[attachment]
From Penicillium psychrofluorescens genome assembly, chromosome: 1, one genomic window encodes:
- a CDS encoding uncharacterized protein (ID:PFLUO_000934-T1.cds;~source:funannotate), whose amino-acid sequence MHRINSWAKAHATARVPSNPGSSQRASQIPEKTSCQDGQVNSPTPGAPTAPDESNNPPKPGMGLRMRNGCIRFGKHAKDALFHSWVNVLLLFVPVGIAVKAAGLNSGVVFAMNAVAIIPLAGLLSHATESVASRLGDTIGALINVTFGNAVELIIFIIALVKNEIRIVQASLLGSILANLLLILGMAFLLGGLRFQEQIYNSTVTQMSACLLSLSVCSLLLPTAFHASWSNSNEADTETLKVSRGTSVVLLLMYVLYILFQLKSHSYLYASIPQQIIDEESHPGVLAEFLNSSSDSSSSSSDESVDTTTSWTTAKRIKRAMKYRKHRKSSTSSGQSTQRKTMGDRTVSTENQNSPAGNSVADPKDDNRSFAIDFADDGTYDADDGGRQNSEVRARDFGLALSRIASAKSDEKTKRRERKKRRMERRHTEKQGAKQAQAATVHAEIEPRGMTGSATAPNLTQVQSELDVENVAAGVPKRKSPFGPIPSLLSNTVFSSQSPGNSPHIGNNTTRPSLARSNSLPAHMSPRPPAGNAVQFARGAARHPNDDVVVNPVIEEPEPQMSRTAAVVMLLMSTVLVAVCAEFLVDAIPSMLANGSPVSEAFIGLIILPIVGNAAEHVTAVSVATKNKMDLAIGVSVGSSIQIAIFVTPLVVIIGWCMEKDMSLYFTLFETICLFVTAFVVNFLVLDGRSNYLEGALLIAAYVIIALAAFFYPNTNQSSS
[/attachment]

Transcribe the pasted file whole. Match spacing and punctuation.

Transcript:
From Penicillium psychrofluorescens genome assembly, chromosome: 1, one genomic window encodes:
- a CDS encoding uncharacterized protein (ID:PFLUO_000934-T1.cds;~source:funannotate), whose amino-acid sequence MHRINSWAKAHATARVPSNPGSSQRASQIPEKTSCQDGQVNSPTPGAPTAPDESNNPPKPGMGLRMRNGCIRFGKHAKDALFHSWVNVLLLFVPVGIAVKAAGLNSGVVFAMNAVAIIPLAGLLSHATESVASRLGDTIGALINVTFGNAVELIIFIIALVKNEIRIVQASLLGSILANLLLILGMAFLLGGLRFQEQIYNSTVTQMSACLLSLSVCSLLLPTAFHASWSNSNEADTETLKVSRGTSVVLLLMYVLYILFQLKSHSYLYASIPQQIIDEESHPGVLAEFLNSSSDSSSSSSDESVDTTTSWTTAKRIKRAMKYRKHRKSSTSSGQSTQRKTMGDRTVSTENQNSPAGNSVADPKDDNRSFAIDFADDGTYDADDGGRQNSEVRARDFGLALSRIASAKSDEKTKRRERKKRRMERRHTEKQGAKQAQAATVHAEIEPRGMTGSATAPNLTQVQSELDVENVAAGVPKRKSPFGPIPSLLSNTVFSSQSPGNSPHIGNNTTRPSLARSNSLPAHMSPRPPAGNAVQFARGAARHPNDDVVVNPVIEEPEPQMSRTAAVVMLLMSTVLVAVCAEFLVDAIPSMLANGSPVSEAFIGLIILPIVGNAAEHVTAVSVATKNKMDLAIGVSVGSSIQIAIFVTPLVVIIGWCMEKDMSLYFTLFETICLFVTAFVVNFLVLDGRSNYLEGALLIAAYVIIALAAFFYPNTNQSSS